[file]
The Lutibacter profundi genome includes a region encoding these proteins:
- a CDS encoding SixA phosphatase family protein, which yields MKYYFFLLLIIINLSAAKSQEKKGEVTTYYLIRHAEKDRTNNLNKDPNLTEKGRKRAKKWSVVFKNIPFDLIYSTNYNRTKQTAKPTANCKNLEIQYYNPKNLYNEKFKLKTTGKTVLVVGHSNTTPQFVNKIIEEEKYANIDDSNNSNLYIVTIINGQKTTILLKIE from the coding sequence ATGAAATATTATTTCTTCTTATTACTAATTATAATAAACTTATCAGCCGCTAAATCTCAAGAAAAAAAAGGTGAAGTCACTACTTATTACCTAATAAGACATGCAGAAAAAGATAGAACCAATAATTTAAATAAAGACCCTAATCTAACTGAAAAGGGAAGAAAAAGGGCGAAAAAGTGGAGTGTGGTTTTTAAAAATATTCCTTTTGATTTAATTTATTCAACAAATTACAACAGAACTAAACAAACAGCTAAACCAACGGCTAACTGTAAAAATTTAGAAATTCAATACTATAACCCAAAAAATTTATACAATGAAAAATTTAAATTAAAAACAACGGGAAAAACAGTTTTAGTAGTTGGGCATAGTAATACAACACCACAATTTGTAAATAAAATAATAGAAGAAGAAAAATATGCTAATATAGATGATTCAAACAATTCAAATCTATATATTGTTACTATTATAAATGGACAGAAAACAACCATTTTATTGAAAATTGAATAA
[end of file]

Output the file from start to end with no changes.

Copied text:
The Lutibacter profundi genome includes a region encoding these proteins:
- a CDS encoding SixA phosphatase family protein, which yields MKYYFFLLLIIINLSAAKSQEKKGEVTTYYLIRHAEKDRTNNLNKDPNLTEKGRKRAKKWSVVFKNIPFDLIYSTNYNRTKQTAKPTANCKNLEIQYYNPKNLYNEKFKLKTTGKTVLVVGHSNTTPQFVNKIIEEEKYANIDDSNNSNLYIVTIINGQKTTILLKIE from the coding sequence ATGAAATATTATTTCTTCTTATTACTAATTATAATAAACTTATCAGCCGCTAAATCTCAAGAAAAAAAAGGTGAAGTCACTACTTATTACCTAATAAGACATGCAGAAAAAGATAGAACCAATAATTTAAATAAAGACCCTAATCTAACTGAAAAGGGAAGAAAAAGGGCGAAAAAGTGGAGTGTGGTTTTTAAAAATATTCCTTTTGATTTAATTTATTCAACAAATTACAACAGAACTAAACAAACAGCTAAACCAACGGCTAACTGTAAAAATTTAGAAATTCAATACTATAACCCAAAAAATTTATACAATGAAAAATTTAAATTAAAAACAACGGGAAAAACAGTTTTAGTAGTTGGGCATAGTAATACAACACCACAATTTGTAAATAAAATAATAGAAGAAGAAAAATATGCTAATATAGATGATTCAAACAATTCAAATCTATATATTGTTACTATTATAAATGGACAGAAAACAACCATTTTATTGAAAATTGAATAA